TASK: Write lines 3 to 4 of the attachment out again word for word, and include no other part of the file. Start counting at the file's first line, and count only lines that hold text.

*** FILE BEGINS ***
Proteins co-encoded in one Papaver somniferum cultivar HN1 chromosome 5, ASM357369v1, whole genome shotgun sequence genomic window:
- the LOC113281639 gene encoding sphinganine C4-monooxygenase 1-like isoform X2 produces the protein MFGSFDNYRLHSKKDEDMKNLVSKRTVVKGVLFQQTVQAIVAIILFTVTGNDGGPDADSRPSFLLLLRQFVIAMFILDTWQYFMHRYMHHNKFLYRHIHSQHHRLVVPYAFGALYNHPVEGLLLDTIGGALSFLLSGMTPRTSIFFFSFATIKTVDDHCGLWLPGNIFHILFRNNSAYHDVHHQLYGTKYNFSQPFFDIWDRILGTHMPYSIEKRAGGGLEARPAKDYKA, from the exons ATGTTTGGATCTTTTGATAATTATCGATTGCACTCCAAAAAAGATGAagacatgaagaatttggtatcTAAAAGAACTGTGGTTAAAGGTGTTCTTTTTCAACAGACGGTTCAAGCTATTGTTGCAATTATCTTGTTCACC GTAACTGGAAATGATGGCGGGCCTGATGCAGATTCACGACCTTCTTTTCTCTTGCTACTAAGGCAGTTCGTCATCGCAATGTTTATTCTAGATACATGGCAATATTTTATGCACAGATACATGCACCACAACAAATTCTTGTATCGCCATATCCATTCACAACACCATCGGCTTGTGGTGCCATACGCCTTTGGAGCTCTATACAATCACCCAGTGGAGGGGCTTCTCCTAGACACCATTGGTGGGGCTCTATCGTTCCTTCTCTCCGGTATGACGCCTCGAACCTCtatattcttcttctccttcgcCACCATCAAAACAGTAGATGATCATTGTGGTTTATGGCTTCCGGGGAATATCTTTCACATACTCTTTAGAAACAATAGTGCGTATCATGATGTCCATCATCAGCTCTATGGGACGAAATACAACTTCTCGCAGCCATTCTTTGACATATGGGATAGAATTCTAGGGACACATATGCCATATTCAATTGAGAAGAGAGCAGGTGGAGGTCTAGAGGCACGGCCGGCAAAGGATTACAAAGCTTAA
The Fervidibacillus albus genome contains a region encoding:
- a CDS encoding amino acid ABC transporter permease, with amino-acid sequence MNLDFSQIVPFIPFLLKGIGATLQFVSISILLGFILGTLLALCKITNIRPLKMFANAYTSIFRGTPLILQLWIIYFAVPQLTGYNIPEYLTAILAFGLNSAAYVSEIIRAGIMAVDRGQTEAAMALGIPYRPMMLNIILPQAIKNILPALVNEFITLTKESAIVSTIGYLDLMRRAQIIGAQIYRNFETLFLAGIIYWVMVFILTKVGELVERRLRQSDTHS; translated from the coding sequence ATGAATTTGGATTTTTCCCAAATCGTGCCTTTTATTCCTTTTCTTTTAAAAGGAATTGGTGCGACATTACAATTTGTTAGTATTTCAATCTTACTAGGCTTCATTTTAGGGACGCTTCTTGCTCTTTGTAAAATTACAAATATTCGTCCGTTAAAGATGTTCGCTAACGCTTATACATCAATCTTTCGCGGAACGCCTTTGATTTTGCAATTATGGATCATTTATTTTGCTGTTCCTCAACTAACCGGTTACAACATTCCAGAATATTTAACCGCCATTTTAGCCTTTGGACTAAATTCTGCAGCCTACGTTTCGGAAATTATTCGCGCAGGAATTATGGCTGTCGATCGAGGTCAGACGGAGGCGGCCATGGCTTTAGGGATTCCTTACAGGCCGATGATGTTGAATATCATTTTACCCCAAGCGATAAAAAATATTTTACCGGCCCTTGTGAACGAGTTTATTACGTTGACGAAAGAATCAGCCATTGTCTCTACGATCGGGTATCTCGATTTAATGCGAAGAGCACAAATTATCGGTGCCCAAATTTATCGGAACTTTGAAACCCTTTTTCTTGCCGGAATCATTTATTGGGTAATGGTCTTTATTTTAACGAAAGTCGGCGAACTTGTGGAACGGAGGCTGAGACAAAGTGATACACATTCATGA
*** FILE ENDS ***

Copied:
The Fervidibacillus albus genome contains a region encoding:
- a CDS encoding amino acid ABC transporter permease, with amino-acid sequence MNLDFSQIVPFIPFLLKGIGATLQFVSISILLGFILGTLLALCKITNIRPLKMFANAYTSIFRGTPLILQLWIIYFAVPQLTGYNIPEYLTAILAFGLNSAAYVSEIIRAGIMAVDRGQTEAAMALGIPYRPMMLNIILPQAIKNILPALVNEFITLTKESAIVSTIGYLDLMRRAQIIGAQIYRNFETLFLAGIIYWVMVFILTKVGELVERRLRQSDTHS; translated from the coding sequence ATGAATTTGGATTTTTCCCAAATCGTGCCTTTTATTCCTTTTCTTTTAAAAGGAATTGGTGCGACATTACAATTTGTTAGTATTTCAATCTTACTAGGCTTCATTTTAGGGACGCTTCTTGCTCTTTGTAAAATTACAAATATTCGTCCGTTAAAGATGTTCGCTAACGCTTATACATCAATCTTTCGCGGAACGCCTTTGATTTTGCAATTATGGATCATTTATTTTGCTGTTCCTCAACTAACCGGTTACAACATTCCAGAATATTTAACCGCCATTTTAGCCTTTGGACTAAATTCTGCAGCCTACGTTTCGGAAATTATTCGCGCAGGAATTATGGCTGTCGATCGAGGTCAGACGGAGGCGGCCATGGCTTTAGGGATTCCTTACAGGCCGATGATGTTGAATATCATTTTACCCCAAGCGATAAAAAATATTTTACCGGCCCTTGTGAACGAGTTTATTACGTTGACGAAAGAATCAGCCATTGTCTCTACGATCGGGTATCTCGATTTAATGCGAAGAGCACAAATTATCGGTGCCCAAATTTATCGGAACTTTGAAACCCTTTTTCTTGCCGGAATCATTTATTGGGTAATGGTCTTTATTTTAACGAAAGTCGGCGAACTTGTGGAACGGAGGCTGAGACAAAGTGATACACATTCATGA